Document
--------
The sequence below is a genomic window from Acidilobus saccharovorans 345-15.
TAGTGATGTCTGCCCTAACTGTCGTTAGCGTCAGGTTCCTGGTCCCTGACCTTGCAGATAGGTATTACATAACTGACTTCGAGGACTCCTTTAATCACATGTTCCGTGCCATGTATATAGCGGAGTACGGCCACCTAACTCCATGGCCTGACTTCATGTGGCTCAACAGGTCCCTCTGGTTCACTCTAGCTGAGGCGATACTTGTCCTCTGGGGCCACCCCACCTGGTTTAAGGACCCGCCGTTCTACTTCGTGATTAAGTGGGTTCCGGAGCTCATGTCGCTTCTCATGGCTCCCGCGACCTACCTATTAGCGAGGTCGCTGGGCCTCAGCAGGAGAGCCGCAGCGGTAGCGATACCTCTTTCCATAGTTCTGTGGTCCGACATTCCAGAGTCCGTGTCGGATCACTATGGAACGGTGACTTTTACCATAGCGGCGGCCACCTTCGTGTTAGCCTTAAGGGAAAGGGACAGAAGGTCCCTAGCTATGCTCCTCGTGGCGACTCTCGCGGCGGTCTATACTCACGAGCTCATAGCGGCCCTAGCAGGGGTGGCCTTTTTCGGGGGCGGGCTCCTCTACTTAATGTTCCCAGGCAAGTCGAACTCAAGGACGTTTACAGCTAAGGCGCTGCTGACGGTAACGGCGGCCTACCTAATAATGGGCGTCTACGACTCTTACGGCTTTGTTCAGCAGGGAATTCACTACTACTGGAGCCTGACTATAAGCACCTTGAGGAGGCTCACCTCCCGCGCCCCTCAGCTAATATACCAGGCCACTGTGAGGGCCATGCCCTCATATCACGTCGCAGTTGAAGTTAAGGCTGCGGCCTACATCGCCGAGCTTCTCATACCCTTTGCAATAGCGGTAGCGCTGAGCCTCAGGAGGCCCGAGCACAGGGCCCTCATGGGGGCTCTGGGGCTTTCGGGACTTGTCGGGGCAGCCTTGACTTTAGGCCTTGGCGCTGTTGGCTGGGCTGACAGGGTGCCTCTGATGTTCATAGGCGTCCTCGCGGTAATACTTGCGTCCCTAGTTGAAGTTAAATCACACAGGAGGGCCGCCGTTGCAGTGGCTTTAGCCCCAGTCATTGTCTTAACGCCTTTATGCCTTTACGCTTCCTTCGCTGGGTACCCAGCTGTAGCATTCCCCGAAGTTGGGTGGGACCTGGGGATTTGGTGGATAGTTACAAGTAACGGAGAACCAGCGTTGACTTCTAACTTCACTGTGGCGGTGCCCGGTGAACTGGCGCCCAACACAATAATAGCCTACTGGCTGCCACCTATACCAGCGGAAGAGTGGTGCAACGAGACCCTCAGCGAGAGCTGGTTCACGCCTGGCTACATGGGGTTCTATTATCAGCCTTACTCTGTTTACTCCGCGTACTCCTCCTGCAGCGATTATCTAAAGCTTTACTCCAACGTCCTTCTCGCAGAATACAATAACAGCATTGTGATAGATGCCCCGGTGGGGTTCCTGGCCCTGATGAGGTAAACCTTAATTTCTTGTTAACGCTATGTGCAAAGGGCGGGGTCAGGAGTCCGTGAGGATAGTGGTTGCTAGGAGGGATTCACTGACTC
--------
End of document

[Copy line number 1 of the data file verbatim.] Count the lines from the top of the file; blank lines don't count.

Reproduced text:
The sequence below is a genomic window from Acidilobus saccharovorans 345-15.